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welll... that rather depends... as per the OP (as it happens!) a quick heel and 8 pick up go right has a numbers advantage (basic caveats apply). However IF the oppo s/half can START on the line of the rear feet before the ball comes in then that advantage has disappeared - it saves the s/half having to move from the right side of the scrum to the left to take up that position.

So its material arguably in that it either

* negates the tactical numerical advantage
* removes that tactical option before the scrum even starts.

the degree of materialism considered probably depends on one's own thoughts and appreciation etc

didds

:clap::clap:Spot on Didds. As a former hooker I know a quick strike will give No.8 opportunity to pick up and go. If defending scrum half is stood at rear of scrum (before scrum starts) then he can see where 8 goes and act as an additional backrow and also inform his defence.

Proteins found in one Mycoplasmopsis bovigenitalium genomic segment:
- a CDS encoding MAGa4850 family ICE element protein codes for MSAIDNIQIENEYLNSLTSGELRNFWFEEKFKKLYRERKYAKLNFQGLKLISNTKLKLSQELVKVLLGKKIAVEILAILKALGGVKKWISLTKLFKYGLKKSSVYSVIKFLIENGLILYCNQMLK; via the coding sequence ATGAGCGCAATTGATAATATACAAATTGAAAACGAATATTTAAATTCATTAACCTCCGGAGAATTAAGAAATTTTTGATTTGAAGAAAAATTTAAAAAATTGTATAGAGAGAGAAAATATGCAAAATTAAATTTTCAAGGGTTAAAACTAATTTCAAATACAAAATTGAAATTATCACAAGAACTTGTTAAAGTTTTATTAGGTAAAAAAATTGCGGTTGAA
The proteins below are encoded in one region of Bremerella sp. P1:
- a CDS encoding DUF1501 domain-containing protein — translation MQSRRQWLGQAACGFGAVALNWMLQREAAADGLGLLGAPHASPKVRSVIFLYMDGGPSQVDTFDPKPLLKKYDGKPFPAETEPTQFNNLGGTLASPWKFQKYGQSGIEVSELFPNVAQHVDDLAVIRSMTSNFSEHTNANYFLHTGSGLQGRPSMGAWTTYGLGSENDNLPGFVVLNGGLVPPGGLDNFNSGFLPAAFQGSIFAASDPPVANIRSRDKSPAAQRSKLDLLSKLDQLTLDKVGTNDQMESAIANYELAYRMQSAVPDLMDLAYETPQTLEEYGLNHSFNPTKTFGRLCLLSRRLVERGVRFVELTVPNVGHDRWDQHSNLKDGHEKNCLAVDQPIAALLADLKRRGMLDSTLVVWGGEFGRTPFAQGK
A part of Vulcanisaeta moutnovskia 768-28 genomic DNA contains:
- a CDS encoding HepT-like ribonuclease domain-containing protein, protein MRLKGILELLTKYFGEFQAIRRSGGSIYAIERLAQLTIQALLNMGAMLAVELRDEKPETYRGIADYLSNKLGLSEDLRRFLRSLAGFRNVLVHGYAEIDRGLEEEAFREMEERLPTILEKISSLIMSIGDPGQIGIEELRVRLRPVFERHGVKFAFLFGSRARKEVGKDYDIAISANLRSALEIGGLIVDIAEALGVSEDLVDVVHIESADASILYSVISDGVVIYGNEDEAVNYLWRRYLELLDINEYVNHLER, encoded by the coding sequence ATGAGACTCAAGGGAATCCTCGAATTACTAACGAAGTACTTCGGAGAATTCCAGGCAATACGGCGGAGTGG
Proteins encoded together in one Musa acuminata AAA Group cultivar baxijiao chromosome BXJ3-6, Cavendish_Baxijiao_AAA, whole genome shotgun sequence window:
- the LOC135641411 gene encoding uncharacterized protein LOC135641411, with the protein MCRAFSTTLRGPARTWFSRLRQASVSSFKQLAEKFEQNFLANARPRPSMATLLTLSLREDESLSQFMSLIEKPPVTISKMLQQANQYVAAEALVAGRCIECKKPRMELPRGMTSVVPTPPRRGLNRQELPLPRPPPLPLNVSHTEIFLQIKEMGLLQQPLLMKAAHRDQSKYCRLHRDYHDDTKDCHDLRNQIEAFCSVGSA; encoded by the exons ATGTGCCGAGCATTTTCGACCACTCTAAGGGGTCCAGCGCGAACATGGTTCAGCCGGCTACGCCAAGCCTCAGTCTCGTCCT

If he stands at centre of tunnel (where the law states) then he is unlikley to have time to get around blindside in time to act as another defender.

To put game in context this was a RFU National League game and final score was a difference of 9 points (to offending team's scrum half). There were a number of occassions when this happened which should have resulted in a kickable penalty at goal.

Very material in my book but what do you do when referee interpretation is different?
 
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didds

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as an aside ... its why when scrums are either totally dominant or (more likely) when non contested I'm surprised more teams dont put the ball in on the tight head side to promote the left side advantage when appropriate.

didds
 

Balones